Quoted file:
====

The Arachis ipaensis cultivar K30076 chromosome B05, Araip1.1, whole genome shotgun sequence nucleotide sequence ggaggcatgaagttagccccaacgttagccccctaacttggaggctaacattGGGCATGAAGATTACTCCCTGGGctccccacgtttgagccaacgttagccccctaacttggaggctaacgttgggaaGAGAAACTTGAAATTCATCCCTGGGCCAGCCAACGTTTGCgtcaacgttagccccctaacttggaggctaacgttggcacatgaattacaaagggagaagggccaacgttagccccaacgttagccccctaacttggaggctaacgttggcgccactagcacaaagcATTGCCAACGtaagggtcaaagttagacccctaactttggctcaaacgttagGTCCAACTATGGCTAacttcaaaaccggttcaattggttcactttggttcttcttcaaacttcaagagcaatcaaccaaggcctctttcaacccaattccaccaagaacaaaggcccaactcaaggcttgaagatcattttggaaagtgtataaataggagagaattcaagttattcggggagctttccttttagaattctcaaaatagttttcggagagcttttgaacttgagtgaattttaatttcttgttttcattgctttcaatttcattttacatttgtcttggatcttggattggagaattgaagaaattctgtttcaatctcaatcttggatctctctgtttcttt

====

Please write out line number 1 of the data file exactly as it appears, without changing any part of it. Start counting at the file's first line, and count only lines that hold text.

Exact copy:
The Arachis ipaensis cultivar K30076 chromosome B05, Araip1.1, whole genome shotgun sequence nucleotide sequence ggaggcatgaagttagccccaacgttagccccctaacttggaggctaacattGGGCATGAAGATTACTCCCTGGGctccccacgtttgagccaacgttagccccctaacttggaggctaacgttgggaaGAGAAACTTGAAATTCATCCCTGGGCCAGCCAACGTTTGCgtcaacgttagccccctaacttggaggctaacgttggcacatgaattacaaagggagaagggccaacgttagccccaacgttagccccctaacttggaggctaacgttggcgccactagcacaaagcATTGCCAACGtaagggtcaaagttagacccctaactttggctcaaacgttagGTCCAACTATGGCTAacttcaaaaccggttcaattggttcactttggttcttcttcaaacttcaagagcaatcaaccaaggcctctttcaacccaattccaccaagaacaaaggcccaactcaaggcttgaagatcattttggaaagtgtataaataggagagaattcaagttattcggggagctttccttttagaattctcaaaatagttttcggagagcttttgaacttgagtgaattttaatttcttgttttcattgctttcaatttcattttacatttgtcttggatcttggattggagaattgaagaaattctgtttcaatctcaatcttggatctctctgtttcttt